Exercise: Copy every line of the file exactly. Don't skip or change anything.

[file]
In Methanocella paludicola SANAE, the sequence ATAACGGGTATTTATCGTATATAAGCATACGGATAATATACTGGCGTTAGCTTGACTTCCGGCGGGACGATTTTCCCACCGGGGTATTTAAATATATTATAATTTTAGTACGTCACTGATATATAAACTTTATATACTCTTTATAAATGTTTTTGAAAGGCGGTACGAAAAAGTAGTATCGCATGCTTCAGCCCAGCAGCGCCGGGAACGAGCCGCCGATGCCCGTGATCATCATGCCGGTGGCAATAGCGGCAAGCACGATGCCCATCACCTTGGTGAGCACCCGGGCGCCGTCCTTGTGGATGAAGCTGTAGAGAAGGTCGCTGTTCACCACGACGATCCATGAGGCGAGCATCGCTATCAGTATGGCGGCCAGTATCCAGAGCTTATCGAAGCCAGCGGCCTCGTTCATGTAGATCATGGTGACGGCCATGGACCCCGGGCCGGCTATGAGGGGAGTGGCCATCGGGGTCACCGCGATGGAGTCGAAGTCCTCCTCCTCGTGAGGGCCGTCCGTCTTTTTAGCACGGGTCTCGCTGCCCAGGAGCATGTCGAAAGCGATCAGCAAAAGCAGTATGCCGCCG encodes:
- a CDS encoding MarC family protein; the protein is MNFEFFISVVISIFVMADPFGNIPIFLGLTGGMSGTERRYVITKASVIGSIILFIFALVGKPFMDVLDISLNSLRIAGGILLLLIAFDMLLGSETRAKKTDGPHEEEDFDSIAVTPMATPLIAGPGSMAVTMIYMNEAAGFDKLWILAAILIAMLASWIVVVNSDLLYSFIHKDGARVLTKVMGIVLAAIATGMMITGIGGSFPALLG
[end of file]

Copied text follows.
In Methanocella paludicola SANAE, the sequence ATAACGGGTATTTATCGTATATAAGCATACGGATAATATACTGGCGTTAGCTTGACTTCCGGCGGGACGATTTTCCCACCGGGGTATTTAAATATATTATAATTTTAGTACGTCACTGATATATAAACTTTATATACTCTTTATAAATGTTTTTGAAAGGCGGTACGAAAAAGTAGTATCGCATGCTTCAGCCCAGCAGCGCCGGGAACGAGCCGCCGATGCCCGTGATCATCATGCCGGTGGCAATAGCGGCAAGCACGATGCCCATCACCTTGGTGAGCACCCGGGCGCCGTCCTTGTGGATGAAGCTGTAGAGAAGGTCGCTGTTCACCACGACGATCCATGAGGCGAGCATCGCTATCAGTATGGCGGCCAGTATCCAGAGCTTATCGAAGCCAGCGGCCTCGTTCATGTAGATCATGGTGACGGCCATGGACCCCGGGCCGGCTATGAGGGGAGTGGCCATCGGGGTCACCGCGATGGAGTCGAAGTCCTCCTCCTCGTGAGGGCCGTCCGTCTTTTTAGCACGGGTCTCGCTGCCCAGGAGCATGTCGAAAGCGATCAGCAAAAGCAGTATGCCGCCG encodes:
- a CDS encoding MarC family protein; the protein is MNFEFFISVVISIFVMADPFGNIPIFLGLTGGMSGTERRYVITKASVIGSIILFIFALVGKPFMDVLDISLNSLRIAGGILLLLIAFDMLLGSETRAKKTDGPHEEEDFDSIAVTPMATPLIAGPGSMAVTMIYMNEAAGFDKLWILAAILIAMLASWIVVVNSDLLYSFIHKDGARVLTKVMGIVLAAIATGMMITGIGGSFPALLG